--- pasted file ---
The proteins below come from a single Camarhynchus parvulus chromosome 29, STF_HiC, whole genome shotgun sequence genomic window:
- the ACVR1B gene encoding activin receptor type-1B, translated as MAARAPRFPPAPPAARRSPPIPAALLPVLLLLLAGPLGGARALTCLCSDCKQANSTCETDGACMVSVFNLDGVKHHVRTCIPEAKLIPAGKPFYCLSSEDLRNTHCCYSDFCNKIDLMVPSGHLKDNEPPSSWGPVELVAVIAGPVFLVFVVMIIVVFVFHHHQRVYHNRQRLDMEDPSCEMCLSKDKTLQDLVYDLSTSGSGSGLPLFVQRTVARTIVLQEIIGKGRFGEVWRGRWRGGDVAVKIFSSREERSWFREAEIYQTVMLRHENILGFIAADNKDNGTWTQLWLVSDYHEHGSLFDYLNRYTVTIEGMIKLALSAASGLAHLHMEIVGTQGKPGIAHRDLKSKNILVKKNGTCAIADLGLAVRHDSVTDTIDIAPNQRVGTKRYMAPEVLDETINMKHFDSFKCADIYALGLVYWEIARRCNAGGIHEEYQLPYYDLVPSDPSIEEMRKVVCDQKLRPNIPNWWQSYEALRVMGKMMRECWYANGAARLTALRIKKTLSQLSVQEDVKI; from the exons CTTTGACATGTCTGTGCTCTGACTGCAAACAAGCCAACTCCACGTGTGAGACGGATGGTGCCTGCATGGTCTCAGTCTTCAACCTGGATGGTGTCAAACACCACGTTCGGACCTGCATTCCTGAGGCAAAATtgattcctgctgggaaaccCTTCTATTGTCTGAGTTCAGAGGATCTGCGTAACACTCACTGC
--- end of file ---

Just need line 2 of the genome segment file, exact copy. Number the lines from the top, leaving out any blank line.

- the ACVR1B gene encoding activin receptor type-1B, translated as MAARAPRFPPAPPAARRSPPIPAALLPVLLLLLAGPLGGARALTCLCSDCKQANSTCETDGACMVSVFNLDGVKHHVRTCIPEAKLIPAGKPFYCLSSEDLRNTHCCYSDFCNKIDLMVPSGHLKDNEPPSSWGPVELVAVIAGPVFLVFVVMIIVVFVFHHHQRVYHNRQRLDMEDPSCEMCLSKDKTLQDLVYDLSTSGSGSGLPLFVQRTVARTIVLQEIIGKGRFGEVWRGRWRGGDVAVKIFSSREERSWFREAEIYQTVMLRHENILGFIAADNKDNGTWTQLWLVSDYHEHGSLFDYLNRYTVTIEGMIKLALSAASGLAHLHMEIVGTQGKPGIAHRDLKSKNILVKKNGTCAIADLGLAVRHDSVTDTIDIAPNQRVGTKRYMAPEVLDETINMKHFDSFKCADIYALGLVYWEIARRCNAGGIHEEYQLPYYDLVPSDPSIEEMRKVVCDQKLRPNIPNWWQSYEALRVMGKMMRECWYANGAARLTALRIKKTLSQLSVQEDVKI; from the exons CTTTGACATGTCTGTGCTCTGACTGCAAACAAGCCAACTCCACGTGTGAGACGGATGGTGCCTGCATGGTCTCAGTCTTCAACCTGGATGGTGTCAAACACCACGTTCGGACCTGCATTCCTGAGGCAAAATtgattcctgctgggaaaccCTTCTATTGTCTGAGTTCAGAGGATCTGCGTAACACTCACTGC